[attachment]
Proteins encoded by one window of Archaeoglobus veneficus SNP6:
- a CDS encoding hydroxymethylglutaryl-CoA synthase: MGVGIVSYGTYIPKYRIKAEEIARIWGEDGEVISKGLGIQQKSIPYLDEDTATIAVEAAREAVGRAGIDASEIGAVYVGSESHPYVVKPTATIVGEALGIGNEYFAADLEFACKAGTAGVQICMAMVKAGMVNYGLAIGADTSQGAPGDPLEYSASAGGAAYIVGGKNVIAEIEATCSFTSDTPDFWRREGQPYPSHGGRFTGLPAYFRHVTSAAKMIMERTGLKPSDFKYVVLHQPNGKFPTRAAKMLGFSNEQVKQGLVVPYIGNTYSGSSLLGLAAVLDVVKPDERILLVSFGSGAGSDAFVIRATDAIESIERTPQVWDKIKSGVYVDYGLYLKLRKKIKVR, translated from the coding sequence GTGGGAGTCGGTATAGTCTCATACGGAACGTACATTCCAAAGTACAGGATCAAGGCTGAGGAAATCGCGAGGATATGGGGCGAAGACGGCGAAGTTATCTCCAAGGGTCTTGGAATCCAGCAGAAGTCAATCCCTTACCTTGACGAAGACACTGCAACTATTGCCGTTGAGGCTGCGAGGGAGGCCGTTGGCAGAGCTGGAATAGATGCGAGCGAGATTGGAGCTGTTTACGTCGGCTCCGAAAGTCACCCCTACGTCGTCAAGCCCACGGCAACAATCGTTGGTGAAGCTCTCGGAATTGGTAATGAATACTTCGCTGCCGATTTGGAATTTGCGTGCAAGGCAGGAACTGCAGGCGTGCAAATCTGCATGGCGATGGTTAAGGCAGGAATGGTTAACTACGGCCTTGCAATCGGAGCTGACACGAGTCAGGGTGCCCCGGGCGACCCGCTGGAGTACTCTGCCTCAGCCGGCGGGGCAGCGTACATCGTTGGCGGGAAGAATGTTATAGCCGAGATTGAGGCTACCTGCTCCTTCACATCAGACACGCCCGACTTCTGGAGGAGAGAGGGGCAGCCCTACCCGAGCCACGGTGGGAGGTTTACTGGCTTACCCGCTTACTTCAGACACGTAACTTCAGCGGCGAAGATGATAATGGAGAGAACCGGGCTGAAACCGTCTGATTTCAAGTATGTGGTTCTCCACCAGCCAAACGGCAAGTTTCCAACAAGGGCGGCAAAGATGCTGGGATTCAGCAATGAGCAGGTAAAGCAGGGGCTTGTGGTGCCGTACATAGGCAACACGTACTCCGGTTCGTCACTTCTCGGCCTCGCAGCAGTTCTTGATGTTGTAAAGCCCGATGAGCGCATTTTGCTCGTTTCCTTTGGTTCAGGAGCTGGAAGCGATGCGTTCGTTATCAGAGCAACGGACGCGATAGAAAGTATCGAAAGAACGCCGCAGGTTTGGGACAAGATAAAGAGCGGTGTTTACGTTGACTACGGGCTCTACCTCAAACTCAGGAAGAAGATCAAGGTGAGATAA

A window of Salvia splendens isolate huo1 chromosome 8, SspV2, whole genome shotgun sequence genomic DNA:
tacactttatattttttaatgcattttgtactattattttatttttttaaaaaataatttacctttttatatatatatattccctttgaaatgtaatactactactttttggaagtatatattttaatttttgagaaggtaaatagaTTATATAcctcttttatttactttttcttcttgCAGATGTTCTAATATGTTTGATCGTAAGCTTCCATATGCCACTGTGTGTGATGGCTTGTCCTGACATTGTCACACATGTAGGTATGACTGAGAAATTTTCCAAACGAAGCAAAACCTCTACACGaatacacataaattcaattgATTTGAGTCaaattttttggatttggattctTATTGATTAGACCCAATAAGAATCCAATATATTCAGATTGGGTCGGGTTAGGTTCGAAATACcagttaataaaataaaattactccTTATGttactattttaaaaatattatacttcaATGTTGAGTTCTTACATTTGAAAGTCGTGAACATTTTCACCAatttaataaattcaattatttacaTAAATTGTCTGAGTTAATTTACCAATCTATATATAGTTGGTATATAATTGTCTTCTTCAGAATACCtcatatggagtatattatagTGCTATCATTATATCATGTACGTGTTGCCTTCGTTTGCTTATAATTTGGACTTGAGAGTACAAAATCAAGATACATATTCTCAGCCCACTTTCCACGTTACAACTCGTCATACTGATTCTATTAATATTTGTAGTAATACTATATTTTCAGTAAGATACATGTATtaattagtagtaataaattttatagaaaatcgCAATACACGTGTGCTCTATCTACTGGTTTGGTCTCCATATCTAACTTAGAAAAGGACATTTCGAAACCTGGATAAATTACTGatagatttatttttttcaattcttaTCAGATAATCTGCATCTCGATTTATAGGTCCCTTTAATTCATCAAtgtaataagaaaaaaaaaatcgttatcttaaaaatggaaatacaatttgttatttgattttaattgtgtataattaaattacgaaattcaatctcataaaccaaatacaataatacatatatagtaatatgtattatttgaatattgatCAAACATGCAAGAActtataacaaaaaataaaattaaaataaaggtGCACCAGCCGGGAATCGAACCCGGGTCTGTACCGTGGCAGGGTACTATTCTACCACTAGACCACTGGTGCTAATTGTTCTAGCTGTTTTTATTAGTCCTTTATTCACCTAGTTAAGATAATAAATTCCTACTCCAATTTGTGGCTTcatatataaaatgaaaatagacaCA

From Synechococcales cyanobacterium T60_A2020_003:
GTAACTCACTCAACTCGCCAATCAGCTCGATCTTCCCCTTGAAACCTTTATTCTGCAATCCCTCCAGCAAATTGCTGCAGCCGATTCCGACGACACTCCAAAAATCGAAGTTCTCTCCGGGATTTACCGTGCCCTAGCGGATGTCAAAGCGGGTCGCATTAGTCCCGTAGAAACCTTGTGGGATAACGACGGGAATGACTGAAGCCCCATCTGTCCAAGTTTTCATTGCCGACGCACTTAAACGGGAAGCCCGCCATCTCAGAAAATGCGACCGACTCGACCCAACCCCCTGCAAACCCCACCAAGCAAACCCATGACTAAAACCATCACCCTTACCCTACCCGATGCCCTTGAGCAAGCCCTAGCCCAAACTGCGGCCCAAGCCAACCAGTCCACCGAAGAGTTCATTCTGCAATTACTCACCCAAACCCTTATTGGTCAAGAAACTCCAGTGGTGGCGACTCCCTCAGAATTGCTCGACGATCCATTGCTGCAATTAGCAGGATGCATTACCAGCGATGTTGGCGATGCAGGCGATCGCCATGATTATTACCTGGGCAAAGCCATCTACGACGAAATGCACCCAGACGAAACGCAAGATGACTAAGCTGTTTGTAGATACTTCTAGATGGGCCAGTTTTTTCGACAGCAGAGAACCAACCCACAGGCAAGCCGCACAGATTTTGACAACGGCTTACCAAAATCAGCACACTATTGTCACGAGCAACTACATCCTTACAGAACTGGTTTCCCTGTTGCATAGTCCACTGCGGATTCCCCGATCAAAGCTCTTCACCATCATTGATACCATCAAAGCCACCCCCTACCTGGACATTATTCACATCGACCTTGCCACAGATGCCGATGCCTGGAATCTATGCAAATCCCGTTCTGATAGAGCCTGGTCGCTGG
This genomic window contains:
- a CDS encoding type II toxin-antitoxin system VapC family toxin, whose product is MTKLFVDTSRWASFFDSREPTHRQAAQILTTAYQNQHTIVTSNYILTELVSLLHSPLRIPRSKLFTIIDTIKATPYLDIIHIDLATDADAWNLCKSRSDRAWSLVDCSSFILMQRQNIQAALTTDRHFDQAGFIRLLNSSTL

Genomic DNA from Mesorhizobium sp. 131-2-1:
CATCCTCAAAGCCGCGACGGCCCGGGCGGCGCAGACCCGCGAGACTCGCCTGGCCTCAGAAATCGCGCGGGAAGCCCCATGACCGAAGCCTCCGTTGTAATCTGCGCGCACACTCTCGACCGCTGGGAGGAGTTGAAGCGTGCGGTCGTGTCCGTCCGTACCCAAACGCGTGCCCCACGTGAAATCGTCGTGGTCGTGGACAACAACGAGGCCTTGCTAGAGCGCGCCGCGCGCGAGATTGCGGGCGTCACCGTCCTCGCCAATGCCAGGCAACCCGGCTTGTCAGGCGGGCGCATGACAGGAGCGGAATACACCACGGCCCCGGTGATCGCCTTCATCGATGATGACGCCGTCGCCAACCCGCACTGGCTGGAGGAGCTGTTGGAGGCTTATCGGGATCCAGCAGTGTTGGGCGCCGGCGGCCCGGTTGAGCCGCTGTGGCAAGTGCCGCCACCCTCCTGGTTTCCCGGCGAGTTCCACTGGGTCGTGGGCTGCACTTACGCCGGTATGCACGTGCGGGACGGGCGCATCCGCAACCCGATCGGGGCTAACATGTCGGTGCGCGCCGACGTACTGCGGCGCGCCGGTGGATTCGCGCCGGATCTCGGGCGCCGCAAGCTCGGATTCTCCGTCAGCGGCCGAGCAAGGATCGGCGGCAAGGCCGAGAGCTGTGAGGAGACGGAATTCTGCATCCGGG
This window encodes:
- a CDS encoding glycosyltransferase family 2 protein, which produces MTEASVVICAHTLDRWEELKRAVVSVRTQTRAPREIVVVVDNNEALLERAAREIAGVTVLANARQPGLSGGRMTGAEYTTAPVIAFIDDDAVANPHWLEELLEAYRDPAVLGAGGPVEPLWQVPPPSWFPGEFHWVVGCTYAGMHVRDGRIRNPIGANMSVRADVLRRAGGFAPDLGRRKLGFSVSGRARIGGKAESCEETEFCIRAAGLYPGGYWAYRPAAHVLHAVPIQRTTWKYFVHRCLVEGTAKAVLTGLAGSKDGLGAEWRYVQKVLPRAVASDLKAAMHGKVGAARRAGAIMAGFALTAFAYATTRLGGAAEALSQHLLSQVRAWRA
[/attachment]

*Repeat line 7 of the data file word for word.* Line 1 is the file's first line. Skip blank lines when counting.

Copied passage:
This genomic window contains: